4 Takeaways from the Democratic Primary Race

We still aren’t sure what the 2016 presidential primaries indicate for the future of American politics. It is likely that both national parties will take action post-election to prevent the future rise of populist ‘outsider’ candidates from ‘hijacking’ (also known as participating) in the primary process. Consistency has not had a strong presence in this cycle, nonetheless some consistent themes have developed within the Democratic primary race.

1: Sanders wins big in little states

Of the 35 contests so far, Sanders has won 15, not bad for a candidate the mainstream media all but wrote off when he first announced his challenge. Overwhelmingly, Sanders’ victories (especially the commanding ones) have been in states that do not have large delegate rewards. These small-state victories allow Clinton to maintain a healthy lead (over 250 delegates at time of writing) with less and less time to make up the difference. Sanders’ victory in the three weekend contests (Alaska, Hawaii, and Washington) were good for his campaign, but all three states held caucuses. Sanders has strongly outperformed Clinton in caucus states so far this campaign, however, there are only two caucuses left in this cycle (Wyoming, North Dakota), and a Sanders victory in these states will not be enough to crack Clinton’s delegate lead.

2: Clinton cushes Sanders in the minority vote

 Sanders’ upset win in Michigan gave him some much needed cover regarding his noted failure to make inroads into the ethnic and racial minorities that comprise a significant portion of the Democratic vote. However, Clinton’s victory in the next five contests largely proved that Michigan, while headline grabbing, was an outlier, not the new norm.  Additionally, Sanders’ strength in caucus states has largely occurred as a result of demographics. As FiveThirtyEight notes

Every state that has held or will hold a Democratic caucus this year has a black population at or below 10 percent of the state’s total population, and black voters have been among Clinton’s strongest demographic groups. Without those black voters, Clinton just can’t match the enthusiasm of Sanders’s backers. (In Southern states, where Clinton romped, her voters were far more enthusiastic than Sanders’s supporters were.)

Further to this, Sanders also underperformed badly in Arizona, highlighting his weakness with Hispanic voters.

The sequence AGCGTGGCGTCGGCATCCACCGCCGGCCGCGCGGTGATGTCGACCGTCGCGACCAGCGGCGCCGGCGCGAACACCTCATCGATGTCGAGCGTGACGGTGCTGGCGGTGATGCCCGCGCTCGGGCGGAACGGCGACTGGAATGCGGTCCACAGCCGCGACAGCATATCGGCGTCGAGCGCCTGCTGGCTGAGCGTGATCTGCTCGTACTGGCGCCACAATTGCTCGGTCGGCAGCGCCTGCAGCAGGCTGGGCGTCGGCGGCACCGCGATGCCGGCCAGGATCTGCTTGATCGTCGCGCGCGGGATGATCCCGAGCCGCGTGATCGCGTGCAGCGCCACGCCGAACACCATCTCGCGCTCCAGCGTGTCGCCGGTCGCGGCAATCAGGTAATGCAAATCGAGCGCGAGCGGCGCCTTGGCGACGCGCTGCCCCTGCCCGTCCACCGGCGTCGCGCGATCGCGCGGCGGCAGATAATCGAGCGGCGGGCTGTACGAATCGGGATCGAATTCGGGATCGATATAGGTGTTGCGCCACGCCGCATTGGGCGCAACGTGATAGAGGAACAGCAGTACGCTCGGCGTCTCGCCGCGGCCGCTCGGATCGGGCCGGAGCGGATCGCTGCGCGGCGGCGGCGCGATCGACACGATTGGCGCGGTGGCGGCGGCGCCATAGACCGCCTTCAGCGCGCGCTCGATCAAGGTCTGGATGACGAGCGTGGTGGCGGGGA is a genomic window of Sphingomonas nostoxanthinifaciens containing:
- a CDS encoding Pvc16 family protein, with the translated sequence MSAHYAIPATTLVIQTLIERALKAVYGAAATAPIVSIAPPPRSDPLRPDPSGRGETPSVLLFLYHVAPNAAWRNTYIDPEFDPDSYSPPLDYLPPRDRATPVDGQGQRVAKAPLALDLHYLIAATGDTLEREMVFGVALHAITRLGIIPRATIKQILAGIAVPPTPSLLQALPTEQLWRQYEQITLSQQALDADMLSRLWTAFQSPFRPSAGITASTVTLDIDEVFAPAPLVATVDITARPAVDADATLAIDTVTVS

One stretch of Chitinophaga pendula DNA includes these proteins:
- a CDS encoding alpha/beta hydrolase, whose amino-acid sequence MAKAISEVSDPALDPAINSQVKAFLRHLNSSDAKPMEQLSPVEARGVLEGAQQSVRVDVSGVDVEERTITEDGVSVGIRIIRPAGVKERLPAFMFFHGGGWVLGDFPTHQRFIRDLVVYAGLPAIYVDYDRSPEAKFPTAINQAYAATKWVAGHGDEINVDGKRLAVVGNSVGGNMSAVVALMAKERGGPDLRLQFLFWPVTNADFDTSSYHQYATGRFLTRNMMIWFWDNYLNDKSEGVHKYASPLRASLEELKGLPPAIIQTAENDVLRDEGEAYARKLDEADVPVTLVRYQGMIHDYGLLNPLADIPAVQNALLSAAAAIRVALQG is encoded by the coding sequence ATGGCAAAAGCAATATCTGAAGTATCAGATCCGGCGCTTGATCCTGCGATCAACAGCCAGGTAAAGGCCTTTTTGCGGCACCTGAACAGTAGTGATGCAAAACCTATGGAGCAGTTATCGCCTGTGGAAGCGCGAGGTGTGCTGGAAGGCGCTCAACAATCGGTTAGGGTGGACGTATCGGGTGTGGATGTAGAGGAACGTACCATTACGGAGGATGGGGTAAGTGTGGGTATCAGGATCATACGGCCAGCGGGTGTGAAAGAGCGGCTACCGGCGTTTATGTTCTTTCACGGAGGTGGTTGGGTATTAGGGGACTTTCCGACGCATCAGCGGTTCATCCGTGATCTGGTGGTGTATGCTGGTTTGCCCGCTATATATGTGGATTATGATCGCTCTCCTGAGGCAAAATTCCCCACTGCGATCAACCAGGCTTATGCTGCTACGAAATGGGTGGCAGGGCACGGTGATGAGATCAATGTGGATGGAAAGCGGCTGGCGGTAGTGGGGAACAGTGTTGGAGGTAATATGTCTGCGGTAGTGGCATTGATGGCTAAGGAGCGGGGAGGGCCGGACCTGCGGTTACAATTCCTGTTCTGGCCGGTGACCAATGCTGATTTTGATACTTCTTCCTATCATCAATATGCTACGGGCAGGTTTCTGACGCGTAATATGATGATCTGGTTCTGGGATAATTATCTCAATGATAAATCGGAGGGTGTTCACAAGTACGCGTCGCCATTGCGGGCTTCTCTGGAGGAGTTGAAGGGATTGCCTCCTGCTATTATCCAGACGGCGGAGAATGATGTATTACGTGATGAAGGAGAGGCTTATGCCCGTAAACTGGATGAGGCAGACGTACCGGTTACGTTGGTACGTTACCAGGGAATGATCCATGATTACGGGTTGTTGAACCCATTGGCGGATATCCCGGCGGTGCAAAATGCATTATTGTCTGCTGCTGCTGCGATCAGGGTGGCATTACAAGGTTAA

3: Sanders is raising but also spending more money than Clinton

 Sanders is setting new records for primary fundraising. Vowing to not accept money from Super-PACs, Sanders’ fundraising from small-donors has been prolific, easily outpacing Clinton, but he also spends much more, leaving Clinton with more cash-on-hand. Part of this is due to his propensity for staging rallies in huge venues, part is due to his need to up his ground game in upcoming delegate-rich states like New York and Pennsylvania, and part is due to his desire to push Clinton all the way to Philadelphia for the nomination. Being flush with cash allows Sanders to spend more, relative to Clinton.

 4: Delegate math doesn’t favour Sanders

 Sanders’ surrogates have repeatedly insisted that the Senator has a lean, but viable path to the nomination in July. The issue is that, contrary to popular opinion, Sanders has vastly underperformed in winning delegates. In fact, the states where Sanders has overachieved in terms of his delegate share (Washington, Utah, Illinois, Kansas, Idaho, Alaska, Hawaii, Colorado, Vermont, Oklahoma, and Maine) are erased by his big losses in just three states, Florida, Texas, and Tennessee. This raises a point that I mentioned in a previous blog, there is a world of difference between running a campaign to become the Democratic (or Republican) nominee, and running a campaign to influence the likely nominee. Arguably, Sanders campaign has pulled Clinton to the left on several issues, but it is unlikely to have any more of an impact on Clinton’s campaign than that.

Sanders’ late surge is enough to excite his base and to pull in large amounts of money from donors, but in terms of the delegates, the ‘only numbers that matter’, he struggles to make up the deficit.

Disclaimer:  this is the view of the author and Flinders University does not take responsibility for the accuracy or completeness of the material and does not accept responsibility for, or endorse the contact or condition of, any linked website. 

Posted in
Jesse Barker Gale's blog posts

Leave a Reply